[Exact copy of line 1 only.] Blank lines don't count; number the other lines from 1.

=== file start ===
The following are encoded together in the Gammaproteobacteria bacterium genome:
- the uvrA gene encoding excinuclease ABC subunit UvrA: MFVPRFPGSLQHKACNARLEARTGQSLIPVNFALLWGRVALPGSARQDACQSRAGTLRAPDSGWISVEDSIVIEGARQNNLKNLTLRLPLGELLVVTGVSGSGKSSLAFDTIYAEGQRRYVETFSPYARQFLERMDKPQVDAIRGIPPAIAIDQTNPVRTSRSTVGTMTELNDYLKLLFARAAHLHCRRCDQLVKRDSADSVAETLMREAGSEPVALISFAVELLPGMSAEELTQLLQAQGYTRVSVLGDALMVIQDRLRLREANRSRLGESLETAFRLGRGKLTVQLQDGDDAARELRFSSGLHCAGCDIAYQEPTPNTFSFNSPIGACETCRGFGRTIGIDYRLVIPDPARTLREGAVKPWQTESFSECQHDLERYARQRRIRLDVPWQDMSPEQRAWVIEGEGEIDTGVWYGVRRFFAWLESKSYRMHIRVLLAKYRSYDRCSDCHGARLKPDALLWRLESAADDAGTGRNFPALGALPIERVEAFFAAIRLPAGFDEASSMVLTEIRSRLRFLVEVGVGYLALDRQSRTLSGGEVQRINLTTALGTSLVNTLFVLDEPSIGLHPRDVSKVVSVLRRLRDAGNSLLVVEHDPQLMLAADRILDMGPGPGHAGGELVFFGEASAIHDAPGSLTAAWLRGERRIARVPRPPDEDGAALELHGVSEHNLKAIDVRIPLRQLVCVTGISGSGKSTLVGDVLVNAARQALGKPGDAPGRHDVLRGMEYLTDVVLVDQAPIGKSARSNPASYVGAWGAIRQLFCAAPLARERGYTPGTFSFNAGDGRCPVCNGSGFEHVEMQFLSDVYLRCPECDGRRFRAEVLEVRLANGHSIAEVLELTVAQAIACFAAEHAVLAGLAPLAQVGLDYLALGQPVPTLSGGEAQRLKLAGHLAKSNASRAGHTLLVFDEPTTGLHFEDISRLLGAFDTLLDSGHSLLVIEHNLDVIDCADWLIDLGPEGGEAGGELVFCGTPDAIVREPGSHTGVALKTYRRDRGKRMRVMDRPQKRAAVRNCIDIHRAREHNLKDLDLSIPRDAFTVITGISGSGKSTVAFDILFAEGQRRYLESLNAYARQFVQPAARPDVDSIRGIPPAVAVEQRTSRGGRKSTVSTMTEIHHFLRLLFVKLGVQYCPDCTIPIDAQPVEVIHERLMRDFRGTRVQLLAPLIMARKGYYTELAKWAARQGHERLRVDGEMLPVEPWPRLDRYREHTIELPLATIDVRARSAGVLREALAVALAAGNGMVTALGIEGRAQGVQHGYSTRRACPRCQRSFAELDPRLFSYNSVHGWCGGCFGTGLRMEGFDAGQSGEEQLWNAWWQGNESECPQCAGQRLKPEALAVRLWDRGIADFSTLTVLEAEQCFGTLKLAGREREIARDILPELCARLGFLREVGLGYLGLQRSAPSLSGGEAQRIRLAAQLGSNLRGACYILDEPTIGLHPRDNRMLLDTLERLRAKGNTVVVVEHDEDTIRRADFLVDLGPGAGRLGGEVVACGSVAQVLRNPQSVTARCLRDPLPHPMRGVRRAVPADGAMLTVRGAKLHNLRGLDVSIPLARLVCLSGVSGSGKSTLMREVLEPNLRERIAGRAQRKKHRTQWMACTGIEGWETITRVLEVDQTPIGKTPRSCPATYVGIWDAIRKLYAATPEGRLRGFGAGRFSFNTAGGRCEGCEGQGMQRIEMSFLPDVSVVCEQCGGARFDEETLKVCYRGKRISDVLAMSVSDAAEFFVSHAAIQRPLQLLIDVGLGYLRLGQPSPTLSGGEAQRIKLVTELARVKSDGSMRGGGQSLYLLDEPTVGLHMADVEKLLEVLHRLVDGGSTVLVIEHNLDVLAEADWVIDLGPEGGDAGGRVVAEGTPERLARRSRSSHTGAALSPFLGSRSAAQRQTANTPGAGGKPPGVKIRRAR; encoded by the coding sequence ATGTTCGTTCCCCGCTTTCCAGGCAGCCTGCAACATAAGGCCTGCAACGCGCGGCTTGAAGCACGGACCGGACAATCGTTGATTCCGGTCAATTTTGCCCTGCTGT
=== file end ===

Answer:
The following are encoded together in the Gammaproteobacteria bacterium genome: